Sweet Pea Farm
First it was just a little chalk board, balance against a stone at the junction of the main road and our rural road. After a few days, I followed the signs and arrived at a dirt road that I remember from my old real estate days, and thought, "There isn't anything down there," turned around and went home.
A few weeks later, the Sweet Pea Farm sign was bigger, with more offerings and I thought, "I really should go and check this out."
Yesterday I finally made the minor detour, and what a little treasure we have, withing walking distance of my house.
This time, I continued beyond where I had originally turned around and found a little country store, complete with goats and chickens, tucked up near the trees. A pumpkin patch snuggled up to an old windmill and pretty produce and craft displays bordered the store.
As I walked up to the what-looked-deserted building, the goats bleated and I gave their heads a rub before entering the building. Opening the door, and following the direction to turn on the light which was on the left, I was surprised to see a wide assortment of goodies, all displayed in country store fashion. Crates of onions and tomatoes; coolers of fresh lettuce and fresh-picked chantrelle mushrooms; fresh eggs from the resident chooks and so much more.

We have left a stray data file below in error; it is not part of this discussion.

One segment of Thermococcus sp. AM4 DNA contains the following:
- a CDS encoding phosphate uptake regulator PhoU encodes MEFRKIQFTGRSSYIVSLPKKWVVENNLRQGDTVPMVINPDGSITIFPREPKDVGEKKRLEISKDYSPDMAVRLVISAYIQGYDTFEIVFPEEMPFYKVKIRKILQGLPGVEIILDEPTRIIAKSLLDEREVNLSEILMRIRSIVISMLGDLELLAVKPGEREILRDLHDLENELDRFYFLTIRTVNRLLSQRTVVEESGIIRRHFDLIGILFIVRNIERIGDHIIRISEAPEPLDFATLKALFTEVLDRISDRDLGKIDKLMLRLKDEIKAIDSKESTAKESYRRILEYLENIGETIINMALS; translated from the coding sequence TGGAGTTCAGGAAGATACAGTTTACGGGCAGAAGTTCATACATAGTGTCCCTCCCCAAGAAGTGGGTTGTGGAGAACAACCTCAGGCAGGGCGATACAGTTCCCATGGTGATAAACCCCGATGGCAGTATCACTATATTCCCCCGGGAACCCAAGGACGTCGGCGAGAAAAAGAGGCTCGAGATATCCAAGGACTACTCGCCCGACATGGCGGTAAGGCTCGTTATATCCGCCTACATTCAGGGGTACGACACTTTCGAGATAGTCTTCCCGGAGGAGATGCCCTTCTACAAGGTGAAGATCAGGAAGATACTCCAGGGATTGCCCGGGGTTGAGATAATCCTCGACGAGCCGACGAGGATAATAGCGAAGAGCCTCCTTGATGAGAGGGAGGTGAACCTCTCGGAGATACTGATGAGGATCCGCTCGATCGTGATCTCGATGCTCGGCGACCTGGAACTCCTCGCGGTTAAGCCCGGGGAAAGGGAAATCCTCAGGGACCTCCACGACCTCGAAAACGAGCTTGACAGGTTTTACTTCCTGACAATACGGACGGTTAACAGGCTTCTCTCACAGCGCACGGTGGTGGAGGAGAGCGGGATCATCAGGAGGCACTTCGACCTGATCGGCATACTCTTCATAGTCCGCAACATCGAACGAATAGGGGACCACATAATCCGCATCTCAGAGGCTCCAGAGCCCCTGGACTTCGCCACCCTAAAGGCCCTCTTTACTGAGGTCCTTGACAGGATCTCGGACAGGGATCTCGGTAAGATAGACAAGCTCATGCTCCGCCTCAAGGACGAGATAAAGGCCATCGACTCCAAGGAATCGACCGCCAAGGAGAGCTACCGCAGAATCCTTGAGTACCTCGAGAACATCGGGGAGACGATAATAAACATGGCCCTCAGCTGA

Every horizontal surface displayed local goodies - preserves, jams, chutneys. One area even offered freshly baked cakes.
And it wasn't just food. An old wood bookshelf held used books which overflowed onto old chairs alongside it. Artsy-craftsy items were incorporated throughout the store, with a lovely metal rooster, keeping watch over the honor-system payment box. Yes, all this and not a soul in sight!
I bought some fresh lettuce and zucchini (time for a loaf of zucchini bread) and a jar of chutney to go with my curry, paid and took my change from the jar sitting beside the cash box, turned off the light and went back outside.
The goats came running to the fence and I heard someone call out for them to stop! That's when I met Laurie, whose enterprise this is. And as we got chatting I heard about her future plans and envied her her enthusiasm for the project! Next year, she plans to have a farmers market in the field with small local growers. A local baker is going to be supplying fresh bread. Even through the winter, she plans to stay open, providing eggs and other non-seasonal goodies.
My little excursion is such a reminder that often detours, even small ones, can yield great surprises.
I promised Laurie that I would help spread the word about her Sweet Pea Farm.
Sweet Pea Farm 153 Seattle Dr Port Ludlow, Washington (360) 437-0645